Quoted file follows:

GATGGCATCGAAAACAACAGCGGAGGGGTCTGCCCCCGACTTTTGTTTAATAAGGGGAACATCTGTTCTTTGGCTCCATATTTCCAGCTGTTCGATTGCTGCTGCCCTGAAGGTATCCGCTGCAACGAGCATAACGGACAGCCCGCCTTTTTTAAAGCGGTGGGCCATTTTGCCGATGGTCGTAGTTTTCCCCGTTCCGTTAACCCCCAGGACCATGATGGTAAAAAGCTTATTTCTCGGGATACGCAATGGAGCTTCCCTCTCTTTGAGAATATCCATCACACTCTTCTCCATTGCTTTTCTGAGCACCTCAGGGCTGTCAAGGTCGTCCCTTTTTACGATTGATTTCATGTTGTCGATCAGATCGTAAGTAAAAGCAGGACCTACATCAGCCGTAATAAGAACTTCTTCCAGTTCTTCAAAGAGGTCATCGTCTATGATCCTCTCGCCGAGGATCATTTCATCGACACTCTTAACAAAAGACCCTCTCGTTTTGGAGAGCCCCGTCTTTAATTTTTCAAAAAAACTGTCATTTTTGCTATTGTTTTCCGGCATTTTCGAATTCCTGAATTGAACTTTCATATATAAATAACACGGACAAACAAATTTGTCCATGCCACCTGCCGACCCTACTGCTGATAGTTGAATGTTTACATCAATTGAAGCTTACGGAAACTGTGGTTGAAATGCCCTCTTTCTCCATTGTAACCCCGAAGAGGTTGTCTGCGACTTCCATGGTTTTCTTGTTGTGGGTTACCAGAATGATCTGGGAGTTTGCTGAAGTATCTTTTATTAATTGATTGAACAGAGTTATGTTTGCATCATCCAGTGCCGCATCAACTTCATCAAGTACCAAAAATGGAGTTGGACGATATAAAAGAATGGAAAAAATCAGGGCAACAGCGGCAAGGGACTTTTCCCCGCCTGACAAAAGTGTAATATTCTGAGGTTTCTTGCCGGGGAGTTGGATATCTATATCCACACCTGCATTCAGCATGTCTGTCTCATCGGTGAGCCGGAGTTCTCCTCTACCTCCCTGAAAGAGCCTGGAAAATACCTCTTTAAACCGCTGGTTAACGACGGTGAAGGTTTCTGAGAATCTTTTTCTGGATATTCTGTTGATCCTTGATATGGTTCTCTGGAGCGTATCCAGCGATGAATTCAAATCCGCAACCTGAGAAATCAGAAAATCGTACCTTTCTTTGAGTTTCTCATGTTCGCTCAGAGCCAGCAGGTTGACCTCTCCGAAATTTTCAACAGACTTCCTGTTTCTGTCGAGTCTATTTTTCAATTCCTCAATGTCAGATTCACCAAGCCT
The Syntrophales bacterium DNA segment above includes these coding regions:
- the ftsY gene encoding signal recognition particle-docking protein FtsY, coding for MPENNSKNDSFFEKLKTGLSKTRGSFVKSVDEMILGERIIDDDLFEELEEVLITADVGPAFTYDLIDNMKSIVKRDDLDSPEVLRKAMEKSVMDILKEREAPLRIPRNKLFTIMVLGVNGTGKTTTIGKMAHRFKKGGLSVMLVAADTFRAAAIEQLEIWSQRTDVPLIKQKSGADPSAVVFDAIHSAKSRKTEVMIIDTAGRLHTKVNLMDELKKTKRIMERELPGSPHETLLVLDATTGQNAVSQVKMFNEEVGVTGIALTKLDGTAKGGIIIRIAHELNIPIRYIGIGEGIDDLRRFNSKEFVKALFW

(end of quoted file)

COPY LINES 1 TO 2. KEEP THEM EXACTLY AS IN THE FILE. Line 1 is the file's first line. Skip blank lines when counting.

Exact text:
GATGGCATCGAAAACAACAGCGGAGGGGTCTGCCCCCGACTTTTGTTTAATAAGGGGAACATCTGTTCTTTGGCTCCATATTTCCAGCTGTTCGATTGCTGCTGCCCTGAAGGTATCCGCTGCAACGAGCATAACGGACAGCCCGCCTTTTTTAAAGCGGTGGGCCATTTTGCCGATGGTCGTAGTTTTCCCCGTTCCGTTAACCCCCAGGACCATGATGGTAAAAAGCTTATTTCTCGGGATACGCAATGGAGCTTCCCTCTCTTTGAGAATATCCATCACACTCTTCTCCATTGCTTTTCTGAGCACCTCAGGGCTGTCAAGGTCGTCCCTTTTTACGATTGATTTCATGTTGTCGATCAGATCGTAAGTAAAAGCAGGACCTACATCAGCCGTAATAAGAACTTCTTCCAGTTCTTCAAAGAGGTCATCGTCTATGATCCTCTCGCCGAGGATCATTTCATCGACACTCTTAACAAAAGACCCTCTCGTTTTGGAGAGCCCCGTCTTTAATTTTTCAAAAAAACTGTCATTTTTGCTATTGTTTTCCGGCATTTTCGAATTCCTGAATTGAACTTTCATATATAAATAACACGGACAAACAAATTTGTCCATGCCACCTGCCGACCCTACTGCTGATAGTTGAATGTTTACATCAATTGAAGCTTACGGAAACTGTGGTTGAAATGCCCTCTTTCTCCATTGTAACCCCGAAGAGGTTGTCTGCGACTTCCATGGTTTTCTTGTTGTGGGTTACCAGAATGATCTGGGAGTTTGCTGAAGTATCTTTTATTAATTGATTGAACAGAGTTATGTTTGCATCATCCAGTGCCGCATCAACTTCATCAAGTACCAAAAATGGAGTTGGACGATATAAAAGAATGGAAAAAATCAGGGCAACAGCGGCAAGGGACTTTTCCCCGCCTGACAAAAGTGTAATATTCTGAGGTTTCTTGCCGGGGAGTTGGATATCTATATCCACACCTGCATTCAGCATGTCTGTCTCATCGGTGAGCCGGAGTTCTCCTCTACCTCCCTGAAAGAGCCTGGAAAATACCTCTTTAAACCGCTGGTTAACGACGGTGAAGGTTTCTGAGAATCTTTTTCTGGATATTCTGTTGATCCTTGATATGGTTCTCTGGAGCGTATCCAGCGATGAATTCAAATCCGCAACCTGAGAAATCAGAAAATCGTACCTTTCTTTGAGTTTCTCATGTTCGCTCAGAGCCAGCAGGTTGACCTCTCCGAAATTTTCAACAGACTTCCTGTTTCTGTCGAGTCTATTTTTCAATTCCTCAATGTCAGATTCACCAAGCCT
The Syntrophales bacterium DNA segment above includes these coding regions: